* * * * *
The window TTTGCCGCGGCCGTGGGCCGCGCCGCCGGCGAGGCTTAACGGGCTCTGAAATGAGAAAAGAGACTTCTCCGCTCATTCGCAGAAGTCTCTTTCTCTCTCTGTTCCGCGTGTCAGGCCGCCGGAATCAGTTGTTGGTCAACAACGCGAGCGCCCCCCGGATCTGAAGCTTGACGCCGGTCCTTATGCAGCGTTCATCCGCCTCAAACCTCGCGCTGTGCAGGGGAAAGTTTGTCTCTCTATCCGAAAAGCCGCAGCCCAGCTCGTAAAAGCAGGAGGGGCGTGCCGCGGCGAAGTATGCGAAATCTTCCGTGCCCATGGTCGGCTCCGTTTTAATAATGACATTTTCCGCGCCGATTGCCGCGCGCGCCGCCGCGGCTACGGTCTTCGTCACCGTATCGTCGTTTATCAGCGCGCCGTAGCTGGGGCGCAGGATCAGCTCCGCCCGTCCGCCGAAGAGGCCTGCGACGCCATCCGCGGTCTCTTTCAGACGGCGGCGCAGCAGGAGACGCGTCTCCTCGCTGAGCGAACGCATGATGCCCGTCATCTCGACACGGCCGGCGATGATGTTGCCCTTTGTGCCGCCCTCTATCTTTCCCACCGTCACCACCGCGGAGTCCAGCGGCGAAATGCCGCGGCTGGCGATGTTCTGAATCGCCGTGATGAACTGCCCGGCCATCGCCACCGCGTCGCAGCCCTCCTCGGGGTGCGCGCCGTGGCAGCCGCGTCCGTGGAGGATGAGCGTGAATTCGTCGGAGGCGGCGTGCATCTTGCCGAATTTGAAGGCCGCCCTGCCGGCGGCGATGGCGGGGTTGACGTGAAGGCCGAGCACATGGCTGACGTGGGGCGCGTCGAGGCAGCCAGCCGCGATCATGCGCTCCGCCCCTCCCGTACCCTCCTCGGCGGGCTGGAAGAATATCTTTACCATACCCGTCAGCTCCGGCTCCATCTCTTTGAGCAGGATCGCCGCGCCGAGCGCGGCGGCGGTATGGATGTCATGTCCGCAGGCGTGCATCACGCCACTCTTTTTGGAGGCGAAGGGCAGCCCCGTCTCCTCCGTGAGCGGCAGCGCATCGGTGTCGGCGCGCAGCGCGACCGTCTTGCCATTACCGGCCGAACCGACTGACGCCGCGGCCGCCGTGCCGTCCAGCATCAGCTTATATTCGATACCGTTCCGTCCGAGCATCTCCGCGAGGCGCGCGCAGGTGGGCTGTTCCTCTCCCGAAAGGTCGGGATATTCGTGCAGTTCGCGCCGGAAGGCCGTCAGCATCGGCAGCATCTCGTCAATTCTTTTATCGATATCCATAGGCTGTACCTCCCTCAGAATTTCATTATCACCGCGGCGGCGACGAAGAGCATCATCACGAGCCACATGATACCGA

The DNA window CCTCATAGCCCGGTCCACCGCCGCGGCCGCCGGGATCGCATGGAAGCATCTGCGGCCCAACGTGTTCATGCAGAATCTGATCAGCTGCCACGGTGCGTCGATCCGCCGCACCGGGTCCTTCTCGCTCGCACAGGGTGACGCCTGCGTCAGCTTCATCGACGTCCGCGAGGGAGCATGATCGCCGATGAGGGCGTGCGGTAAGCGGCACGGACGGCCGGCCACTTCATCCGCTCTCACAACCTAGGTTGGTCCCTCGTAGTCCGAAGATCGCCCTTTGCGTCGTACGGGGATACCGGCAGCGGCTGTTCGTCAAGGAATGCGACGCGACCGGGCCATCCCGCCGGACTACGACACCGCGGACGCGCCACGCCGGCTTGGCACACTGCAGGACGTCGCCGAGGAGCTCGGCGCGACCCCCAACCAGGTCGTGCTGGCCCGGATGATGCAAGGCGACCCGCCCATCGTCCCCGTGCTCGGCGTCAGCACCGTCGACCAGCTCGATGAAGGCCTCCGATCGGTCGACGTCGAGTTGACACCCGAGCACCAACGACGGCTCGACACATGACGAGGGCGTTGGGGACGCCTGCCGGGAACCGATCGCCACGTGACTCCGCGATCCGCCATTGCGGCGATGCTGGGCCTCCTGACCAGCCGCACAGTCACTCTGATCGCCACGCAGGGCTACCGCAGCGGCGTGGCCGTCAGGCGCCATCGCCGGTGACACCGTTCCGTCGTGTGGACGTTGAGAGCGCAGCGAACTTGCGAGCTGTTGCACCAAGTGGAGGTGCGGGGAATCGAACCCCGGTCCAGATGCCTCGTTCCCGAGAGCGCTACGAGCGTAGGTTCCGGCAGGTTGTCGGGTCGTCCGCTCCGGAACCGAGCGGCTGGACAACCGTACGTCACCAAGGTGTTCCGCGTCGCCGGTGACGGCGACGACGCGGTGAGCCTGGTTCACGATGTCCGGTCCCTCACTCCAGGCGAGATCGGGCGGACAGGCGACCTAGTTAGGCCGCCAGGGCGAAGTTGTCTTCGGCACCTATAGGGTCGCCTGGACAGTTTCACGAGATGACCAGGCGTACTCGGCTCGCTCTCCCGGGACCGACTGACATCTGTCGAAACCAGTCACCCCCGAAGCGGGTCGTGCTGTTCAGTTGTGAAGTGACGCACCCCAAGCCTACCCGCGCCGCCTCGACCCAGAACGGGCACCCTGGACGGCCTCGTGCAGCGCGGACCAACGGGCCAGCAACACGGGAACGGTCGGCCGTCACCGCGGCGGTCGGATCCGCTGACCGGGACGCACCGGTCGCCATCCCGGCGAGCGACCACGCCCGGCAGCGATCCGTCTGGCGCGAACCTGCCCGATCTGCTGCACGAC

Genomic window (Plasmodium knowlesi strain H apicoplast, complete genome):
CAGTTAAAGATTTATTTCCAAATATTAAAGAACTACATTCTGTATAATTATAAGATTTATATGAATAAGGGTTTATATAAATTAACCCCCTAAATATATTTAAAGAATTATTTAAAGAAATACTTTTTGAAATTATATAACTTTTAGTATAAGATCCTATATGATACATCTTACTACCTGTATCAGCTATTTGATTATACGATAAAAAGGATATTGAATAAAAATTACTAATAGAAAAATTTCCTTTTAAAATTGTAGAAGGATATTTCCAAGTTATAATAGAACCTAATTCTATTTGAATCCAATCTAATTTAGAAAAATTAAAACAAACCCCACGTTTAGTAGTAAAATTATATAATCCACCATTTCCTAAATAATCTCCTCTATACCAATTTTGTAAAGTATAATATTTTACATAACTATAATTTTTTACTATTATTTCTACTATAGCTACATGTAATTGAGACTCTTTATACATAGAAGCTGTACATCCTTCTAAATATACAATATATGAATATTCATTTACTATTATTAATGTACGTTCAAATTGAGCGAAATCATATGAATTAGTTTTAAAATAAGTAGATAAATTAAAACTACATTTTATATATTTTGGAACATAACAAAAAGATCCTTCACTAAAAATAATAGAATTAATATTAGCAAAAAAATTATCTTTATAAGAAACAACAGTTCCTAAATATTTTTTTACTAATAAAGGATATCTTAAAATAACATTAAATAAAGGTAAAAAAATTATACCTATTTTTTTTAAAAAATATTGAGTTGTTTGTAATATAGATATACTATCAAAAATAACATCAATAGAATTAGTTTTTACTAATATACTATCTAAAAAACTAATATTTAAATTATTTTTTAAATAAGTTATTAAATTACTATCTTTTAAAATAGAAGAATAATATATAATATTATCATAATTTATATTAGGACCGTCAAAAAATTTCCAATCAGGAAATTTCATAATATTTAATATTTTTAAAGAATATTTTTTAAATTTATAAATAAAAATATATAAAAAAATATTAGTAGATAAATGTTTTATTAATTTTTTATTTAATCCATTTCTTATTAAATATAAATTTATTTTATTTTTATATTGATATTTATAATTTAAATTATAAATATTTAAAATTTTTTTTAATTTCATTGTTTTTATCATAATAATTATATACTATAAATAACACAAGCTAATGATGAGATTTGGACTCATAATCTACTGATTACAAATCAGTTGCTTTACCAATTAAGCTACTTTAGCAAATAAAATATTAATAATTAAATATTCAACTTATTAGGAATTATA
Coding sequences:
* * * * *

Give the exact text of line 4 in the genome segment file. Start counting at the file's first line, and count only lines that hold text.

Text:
CAGTTAAAGATTTATTTCCAAATATTAAAGAACTACATTCTGTATAATTATAAGATTTATATGAATAAGGGTTTATATAAATTAACCCCCTAAATATATTTAAAGAATTATTTAAAGAAATACTTTTTGAAATTATATAACTTTTAGTATAAGATCCTATATGATACATCTTACTACCTGTATCAGCTATTTGATTATACGATAAAAAGGATATTGAATAAAAATTACTAATAGAAAAATTTCCTTTTAAAATTGTAGAAGGATATTTCCAAGTTATAATAGAACCTAATTCTATTTGAATCCAATCTAATTTAGAAAAATTAAAACAAACCCCACGTTTAGTAGTAAAATTATATAATCCACCATTTCCTAAATAATCTCCTCTATACCAATTTTGTAAAGTATAATATTTTACATAACTATAATTTTTTACTATTATTTCTACTATAGCTACATGTAATTGAGACTCTTTATACATAGAAGCTGTACATCCTTCTAAATATACAATATATGAATATTCATTTACTATTATTAATGTACGTTCAAATTGAGCGAAATCATATGAATTAGTTTTAAAATAAGTAGATAAATTAAAACTACATTTTATATATTTTGGAACATAACAAAAAGATCCTTCACTAAAAATAATAGAATTAATATTAGCAAAAAAATTATCTTTATAAGAAACAACAGTTCCTAAATATTTTTTTACTAATAAAGGATATCTTAAAATAACATTAAATAAAGGTAAAAAAATTATACCTATTTTTTTTAAAAAATATTGAGTTGTTTGTAATATAGATATACTATCAAAAATAACATCAATAGAATTAGTTTTTACTAATATACTATCTAAAAAACTAATATTTAAATTATTTTTTAAATAAGTTATTAAATTACTATCTTTTAAAATAGAAGAATAATATATAATATTATCATAATTTATATTAGGACCGTCAAAAAATTTCCAATCAGGAAATTTCATAATATTTAATATTTTTAAAGAATATTTTTTAAATTTATAAATAAAAATATATAAAAAAATATTAGTAGATAAATGTTTTATTAATTTTTTATTTAATCCATTTCTTATTAAATATAAATTTATTTTATTTTTATATTGATATTTATAATTTAAATTATAAATATTTAAAATTTTTTTTAATTTCATTGTTTTTATCATAATAATTATATACTATAAATAACACAAGCTAATGATGAGATTTGGACTCATAATCTACTGATTACAAATCAGTTGCTTTACCAATTAAGCTACTTTAGCAAATAAAATATTAATAATTAAATATTCAACTTATTAGGAATTATA